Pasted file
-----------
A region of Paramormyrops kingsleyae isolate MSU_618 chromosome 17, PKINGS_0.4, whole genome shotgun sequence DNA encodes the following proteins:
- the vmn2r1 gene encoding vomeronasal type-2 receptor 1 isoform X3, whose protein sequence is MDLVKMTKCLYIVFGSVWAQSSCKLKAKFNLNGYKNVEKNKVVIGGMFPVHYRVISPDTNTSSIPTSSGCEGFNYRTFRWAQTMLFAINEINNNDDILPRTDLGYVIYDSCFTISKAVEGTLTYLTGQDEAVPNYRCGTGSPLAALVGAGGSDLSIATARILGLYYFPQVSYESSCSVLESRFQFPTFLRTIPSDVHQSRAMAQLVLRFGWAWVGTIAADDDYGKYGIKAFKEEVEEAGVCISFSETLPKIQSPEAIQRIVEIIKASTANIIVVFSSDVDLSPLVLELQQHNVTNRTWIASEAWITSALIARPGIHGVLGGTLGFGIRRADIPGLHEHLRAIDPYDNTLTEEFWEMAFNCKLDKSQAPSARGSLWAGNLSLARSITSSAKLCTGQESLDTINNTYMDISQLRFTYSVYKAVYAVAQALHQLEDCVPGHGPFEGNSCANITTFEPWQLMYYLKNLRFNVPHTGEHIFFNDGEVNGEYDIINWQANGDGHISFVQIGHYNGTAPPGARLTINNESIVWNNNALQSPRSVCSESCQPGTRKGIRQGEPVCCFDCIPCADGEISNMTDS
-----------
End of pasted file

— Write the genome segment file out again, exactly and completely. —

A region of Paramormyrops kingsleyae isolate MSU_618 chromosome 17, PKINGS_0.4, whole genome shotgun sequence DNA encodes the following proteins:
- the vmn2r1 gene encoding vomeronasal type-2 receptor 1 isoform X3, whose protein sequence is MDLVKMTKCLYIVFGSVWAQSSCKLKAKFNLNGYKNVEKNKVVIGGMFPVHYRVISPDTNTSSIPTSSGCEGFNYRTFRWAQTMLFAINEINNNDDILPRTDLGYVIYDSCFTISKAVEGTLTYLTGQDEAVPNYRCGTGSPLAALVGAGGSDLSIATARILGLYYFPQVSYESSCSVLESRFQFPTFLRTIPSDVHQSRAMAQLVLRFGWAWVGTIAADDDYGKYGIKAFKEEVEEAGVCISFSETLPKIQSPEAIQRIVEIIKASTANIIVVFSSDVDLSPLVLELQQHNVTNRTWIASEAWITSALIARPGIHGVLGGTLGFGIRRADIPGLHEHLRAIDPYDNTLTEEFWEMAFNCKLDKSQAPSARGSLWAGNLSLARSITSSAKLCTGQESLDTINNTYMDISQLRFTYSVYKAVYAVAQALHQLEDCVPGHGPFEGNSCANITTFEPWQLMYYLKNLRFNVPHTGEHIFFNDGEVNGEYDIINWQANGDGHISFVQIGHYNGTAPPGARLTINNESIVWNNNALQSPRSVCSESCQPGTRKGIRQGEPVCCFDCIPCADGEISNMTDS